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Memory Loss in the Early Stages of Alzheimer's Disease

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thesis
posted on 2024-02-15, 20:20 authored by Maria Teresa O'Sullivan

The purpose of the study was to examine any semantic memory deficit in the early stages of Alzheimer's disease (AD) and further define the nature of any deficit found. In experiment one, 30 participants with AD and 30 age, gender and education-matched control participants completed a series of semantic memory tasks, an independent test of frontal lobe functioning (tower of Hanoi), a global screening measure, and measures of anxiety and depression. Participants with AD were in the early stages of the disease and divided into minimal and mild subgroups. In addition a further amnesic subgroup showed relatively intact global scores alongside impaired semantic memory task performance. Significant between-group effects were observed across the range of semantic memory tasks. In addition, dissociations were found between tower of Hanoi performance and performance on semantic memory tasks. These findings lend support to the view that semantic memory difficulties are due to underlying damage to the structure of semantic memory, rather than resulting from an access or organisational problem. The performance of the amnesic group raises the possibility that semantic memory loss may represent a preclinical stage of the disease process in AD.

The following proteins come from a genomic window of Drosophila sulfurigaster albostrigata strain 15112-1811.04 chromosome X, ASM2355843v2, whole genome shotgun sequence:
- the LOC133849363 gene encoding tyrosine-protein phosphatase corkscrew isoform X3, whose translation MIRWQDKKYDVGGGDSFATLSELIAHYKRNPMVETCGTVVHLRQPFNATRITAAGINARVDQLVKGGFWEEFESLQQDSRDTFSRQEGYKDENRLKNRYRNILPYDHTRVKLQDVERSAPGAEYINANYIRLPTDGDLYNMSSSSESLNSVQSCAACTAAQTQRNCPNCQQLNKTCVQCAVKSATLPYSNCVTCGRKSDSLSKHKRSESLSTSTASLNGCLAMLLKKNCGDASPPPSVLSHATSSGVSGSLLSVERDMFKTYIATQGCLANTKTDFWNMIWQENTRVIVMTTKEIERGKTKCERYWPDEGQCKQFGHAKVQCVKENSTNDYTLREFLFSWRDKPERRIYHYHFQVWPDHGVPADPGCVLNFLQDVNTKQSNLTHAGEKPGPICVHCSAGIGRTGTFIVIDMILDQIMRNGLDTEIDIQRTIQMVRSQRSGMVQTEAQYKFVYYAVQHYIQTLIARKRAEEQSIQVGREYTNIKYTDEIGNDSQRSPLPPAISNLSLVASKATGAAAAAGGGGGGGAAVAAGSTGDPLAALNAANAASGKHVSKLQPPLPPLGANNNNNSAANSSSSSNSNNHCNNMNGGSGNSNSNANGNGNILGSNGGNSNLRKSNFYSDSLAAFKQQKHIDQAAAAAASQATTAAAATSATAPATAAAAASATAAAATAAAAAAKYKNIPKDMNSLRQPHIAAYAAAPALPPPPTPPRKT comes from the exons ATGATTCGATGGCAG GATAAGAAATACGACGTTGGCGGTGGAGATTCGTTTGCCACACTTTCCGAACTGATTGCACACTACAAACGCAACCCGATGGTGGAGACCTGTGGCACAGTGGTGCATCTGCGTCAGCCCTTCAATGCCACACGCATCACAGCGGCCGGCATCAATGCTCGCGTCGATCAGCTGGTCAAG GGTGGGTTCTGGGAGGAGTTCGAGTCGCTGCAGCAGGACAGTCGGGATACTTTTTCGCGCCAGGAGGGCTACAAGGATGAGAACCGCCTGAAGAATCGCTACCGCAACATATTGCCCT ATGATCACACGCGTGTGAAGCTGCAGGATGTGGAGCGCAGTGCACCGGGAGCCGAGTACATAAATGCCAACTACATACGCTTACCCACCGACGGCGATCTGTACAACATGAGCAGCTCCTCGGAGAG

In experiment two, eight participants with probable AD and eight age, gender and educationmatched control participants took part. The effects of imageability and age of acquisition (AoA) were examined along with attribute knowledge of animals and objects. Results showed that imageability made a strong contribution to semantic associations while the effect of AoA was small, but significant. Imageability, thought to produce stronger activation, may assist in recall of semantic memory items, while the somewhat meagre AoA effect raises questions concerning the temporal gradient of memory loss thought to occur in AD. Attribute knowledge was characterised by loss of subordinate knowledge alongside naming ability which was only minimally affected. Overall results suggest a loss of associations in semantic memory in the early stages of AD, along with a loss of subordinate knowledge and a strengthening of easily accessed responses. No differences were found between living and nonliving items, however knowledge of functional use of objects appeared comparatively well preserved.

History

Copyright Date

2006-10-10

Publisher

Te Herenga Waka—Victoria University of Wellington

Rights License

Author Retains All Rights

Degree Discipline

Psychology

Degree Grantor

Te Herenga Waka—Victoria University of Wellington

Degree Level

Doctoral

Degree Name

Doctor of Philosophy

Victoria University of Wellington Item Type

Awarded Doctoral Thesis

Language

en_NZ

Victoria University of Wellington School

School of Psychology

Advisors

McDowall, John